Knowing, identifying, and naming feelings and their characteristics is at the heart of emotional knowledge and expression. Children know the causes of feelings, and can identify which emotions occur in which situations. This makes them better at assessing social situations, and they also learn to read other people‘s expressions of their feelings. They also identify their own feelings, and learn how to express them.
When different interests collide, there is often conflict. What is the best way of managing different needs? This is what conflict & cooperation is about. To help develop social-emotional skills, the aim is to find a peaceful resolution to a conflict. Children learn to not only put forward their interests, but also to subordinate them. To manage conflicts peacefully, emotional knowledge & expression, emotional regulation, and empathy also play an important role.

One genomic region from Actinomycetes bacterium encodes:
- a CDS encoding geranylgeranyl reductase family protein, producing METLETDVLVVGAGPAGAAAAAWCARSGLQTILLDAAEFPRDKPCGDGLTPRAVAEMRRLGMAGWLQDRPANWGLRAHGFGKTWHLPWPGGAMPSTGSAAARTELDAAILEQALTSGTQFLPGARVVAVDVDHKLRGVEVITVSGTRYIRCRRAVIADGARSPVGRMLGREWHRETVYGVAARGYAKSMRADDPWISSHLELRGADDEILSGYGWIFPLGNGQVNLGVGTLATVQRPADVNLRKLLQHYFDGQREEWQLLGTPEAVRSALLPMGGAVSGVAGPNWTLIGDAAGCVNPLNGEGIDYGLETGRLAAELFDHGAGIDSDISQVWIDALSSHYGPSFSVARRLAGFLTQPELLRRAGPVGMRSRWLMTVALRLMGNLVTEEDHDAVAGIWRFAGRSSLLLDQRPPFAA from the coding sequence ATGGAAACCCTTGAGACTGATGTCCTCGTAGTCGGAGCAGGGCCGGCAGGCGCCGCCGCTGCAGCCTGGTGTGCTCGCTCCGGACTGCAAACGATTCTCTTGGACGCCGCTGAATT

Emotional regulation means having appropriate control of one‘s emotions. Children learn to identify that they are experiencing a strong feeling, but they must not let themselves be overwhelmed by it. They practice impulse control. The objective is that, instead of acting uncontrollably or bursting into tears, children are able to continue discussing the issue and managing their own position.
Empathy means having a rational and emotional understanding of the perspectives of others, and then adapting your own behavior accordingly. Why is someone expressing this feeling? What might have happened? What would I feel if I were in their place? These thoughts are the foundation of empathy. Empathy is therefore closely connected to emotional knowledge and expression.